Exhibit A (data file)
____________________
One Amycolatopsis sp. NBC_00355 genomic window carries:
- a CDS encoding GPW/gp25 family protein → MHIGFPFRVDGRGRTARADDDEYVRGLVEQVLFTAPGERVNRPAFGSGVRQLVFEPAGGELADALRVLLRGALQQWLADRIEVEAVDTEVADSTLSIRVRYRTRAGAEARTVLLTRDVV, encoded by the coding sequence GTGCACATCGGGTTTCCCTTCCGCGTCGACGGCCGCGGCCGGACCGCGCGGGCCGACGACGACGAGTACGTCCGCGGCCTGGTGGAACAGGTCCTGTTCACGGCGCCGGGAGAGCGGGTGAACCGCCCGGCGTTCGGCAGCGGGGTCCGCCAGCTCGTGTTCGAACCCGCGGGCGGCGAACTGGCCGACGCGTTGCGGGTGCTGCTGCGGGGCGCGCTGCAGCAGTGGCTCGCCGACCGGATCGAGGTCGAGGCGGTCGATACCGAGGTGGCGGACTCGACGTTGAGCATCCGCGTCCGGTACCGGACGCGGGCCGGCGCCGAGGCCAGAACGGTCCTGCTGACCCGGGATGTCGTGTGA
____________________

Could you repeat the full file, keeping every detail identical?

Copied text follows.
One Amycolatopsis sp. NBC_00355 genomic window carries:
- a CDS encoding GPW/gp25 family protein → MHIGFPFRVDGRGRTARADDDEYVRGLVEQVLFTAPGERVNRPAFGSGVRQLVFEPAGGELADALRVLLRGALQQWLADRIEVEAVDTEVADSTLSIRVRYRTRAGAEARTVLLTRDVV, encoded by the coding sequence GTGCACATCGGGTTTCCCTTCCGCGTCGACGGCCGCGGCCGGACCGCGCGGGCCGACGACGACGAGTACGTCCGCGGCCTGGTGGAACAGGTCCTGTTCACGGCGCCGGGAGAGCGGGTGAACCGCCCGGCGTTCGGCAGCGGGGTCCGCCAGCTCGTGTTCGAACCCGCGGGCGGCGAACTGGCCGACGCGTTGCGGGTGCTGCTGCGGGGCGCGCTGCAGCAGTGGCTCGCCGACCGGATCGAGGTCGAGGCGGTCGATACCGAGGTGGCGGACTCGACGTTGAGCATCCGCGTCCGGTACCGGACGCGGGCCGGCGCCGAGGCCAGAACGGTCCTGCTGACCCGGGATGTCGTGTGA